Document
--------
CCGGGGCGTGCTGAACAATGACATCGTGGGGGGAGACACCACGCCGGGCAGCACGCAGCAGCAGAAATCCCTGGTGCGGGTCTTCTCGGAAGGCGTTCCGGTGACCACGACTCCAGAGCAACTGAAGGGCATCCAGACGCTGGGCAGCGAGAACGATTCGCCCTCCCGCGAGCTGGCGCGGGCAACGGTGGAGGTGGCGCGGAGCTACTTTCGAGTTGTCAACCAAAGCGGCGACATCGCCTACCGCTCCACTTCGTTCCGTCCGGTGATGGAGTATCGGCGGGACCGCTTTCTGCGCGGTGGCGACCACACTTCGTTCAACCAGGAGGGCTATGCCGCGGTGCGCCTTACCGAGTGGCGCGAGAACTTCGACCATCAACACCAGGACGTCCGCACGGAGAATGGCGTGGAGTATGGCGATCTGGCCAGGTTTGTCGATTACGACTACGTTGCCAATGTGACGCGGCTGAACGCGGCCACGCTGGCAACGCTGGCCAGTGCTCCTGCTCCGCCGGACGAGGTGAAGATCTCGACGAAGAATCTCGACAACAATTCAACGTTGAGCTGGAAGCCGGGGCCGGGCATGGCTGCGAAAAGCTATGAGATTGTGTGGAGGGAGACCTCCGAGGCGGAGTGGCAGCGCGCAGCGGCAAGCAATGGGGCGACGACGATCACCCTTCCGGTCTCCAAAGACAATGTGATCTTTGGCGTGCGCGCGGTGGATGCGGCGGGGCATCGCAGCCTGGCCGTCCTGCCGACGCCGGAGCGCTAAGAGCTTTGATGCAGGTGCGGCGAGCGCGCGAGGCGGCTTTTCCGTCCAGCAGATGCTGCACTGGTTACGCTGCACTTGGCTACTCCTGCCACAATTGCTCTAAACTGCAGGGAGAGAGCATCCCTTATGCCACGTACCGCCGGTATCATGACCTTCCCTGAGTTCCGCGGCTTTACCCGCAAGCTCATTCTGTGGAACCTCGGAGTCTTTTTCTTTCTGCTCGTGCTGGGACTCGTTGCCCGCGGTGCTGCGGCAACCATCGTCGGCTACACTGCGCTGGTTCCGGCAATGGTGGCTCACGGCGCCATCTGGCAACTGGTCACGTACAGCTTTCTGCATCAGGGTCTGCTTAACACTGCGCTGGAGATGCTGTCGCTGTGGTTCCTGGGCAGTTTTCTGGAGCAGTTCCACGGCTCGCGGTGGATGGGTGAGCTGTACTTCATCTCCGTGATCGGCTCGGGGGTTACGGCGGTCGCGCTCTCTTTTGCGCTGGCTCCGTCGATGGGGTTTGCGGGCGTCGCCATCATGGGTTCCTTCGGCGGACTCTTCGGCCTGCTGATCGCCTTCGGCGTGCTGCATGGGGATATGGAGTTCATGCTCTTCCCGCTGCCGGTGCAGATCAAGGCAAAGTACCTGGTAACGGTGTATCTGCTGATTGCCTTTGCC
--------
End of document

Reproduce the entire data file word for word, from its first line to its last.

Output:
CCGGGGCGTGCTGAACAATGACATCGTGGGGGGAGACACCACGCCGGGCAGCACGCAGCAGCAGAAATCCCTGGTGCGGGTCTTCTCGGAAGGCGTTCCGGTGACCACGACTCCAGAGCAACTGAAGGGCATCCAGACGCTGGGCAGCGAGAACGATTCGCCCTCCCGCGAGCTGGCGCGGGCAACGGTGGAGGTGGCGCGGAGCTACTTTCGAGTTGTCAACCAAAGCGGCGACATCGCCTACCGCTCCACTTCGTTCCGTCCGGTGATGGAGTATCGGCGGGACCGCTTTCTGCGCGGTGGCGACCACACTTCGTTCAACCAGGAGGGCTATGCCGCGGTGCGCCTTACCGAGTGGCGCGAGAACTTCGACCATCAACACCAGGACGTCCGCACGGAGAATGGCGTGGAGTATGGCGATCTGGCCAGGTTTGTCGATTACGACTACGTTGCCAATGTGACGCGGCTGAACGCGGCCACGCTGGCAACGCTGGCCAGTGCTCCTGCTCCGCCGGACGAGGTGAAGATCTCGACGAAGAATCTCGACAACAATTCAACGTTGAGCTGGAAGCCGGGGCCGGGCATGGCTGCGAAAAGCTATGAGATTGTGTGGAGGGAGACCTCCGAGGCGGAGTGGCAGCGCGCAGCGGCAAGCAATGGGGCGACGACGATCACCCTTCCGGTCTCCAAAGACAATGTGATCTTTGGCGTGCGCGCGGTGGATGCGGCGGGGCATCGCAGCCTGGCCGTCCTGCCGACGCCGGAGCGCTAAGAGCTTTGATGCAGGTGCGGCGAGCGCGCGAGGCGGCTTTTCCGTCCAGCAGATGCTGCACTGGTTACGCTGCACTTGGCTACTCCTGCCACAATTGCTCTAAACTGCAGGGAGAGAGCATCCCTTATGCCACGTACCGCCGGTATCATGACCTTCCCTGAGTTCCGCGGCTTTACCCGCAAGCTCATTCTGTGGAACCTCGGAGTCTTTTTCTTTCTGCTCGTGCTGGGACTCGTTGCCCGCGGTGCTGCGGCAACCATCGTCGGCTACACTGCGCTGGTTCCGGCAATGGTGGCTCACGGCGCCATCTGGCAACTGGTCACGTACAGCTTTCTGCATCAGGGTCTGCTTAACACTGCGCTGGAGATGCTGTCGCTGTGGTTCCTGGGCAGTTTTCTGGAGCAGTTCCACGGCTCGCGGTGGATGGGTGAGCTGTACTTCATCTCCGTGATCGGCTCGGGGGTTACGGCGGTCGCGCTCTCTTTTGCGCTGGCTCCGTCGATGGGGTTTGCGGGCGTCGCCATCATGGGTTCCTTCGGCGGACTCTTCGGCCTGCTGATCGCCTTCGGCGTGCTGCATGGGGATATGGAGTTCATGCTCTTCCCGCTGCCGGTGCAGATCAAGGCAAAGTACCTGGTAACGGTGTATCTGCTGATTGCCTTTGCC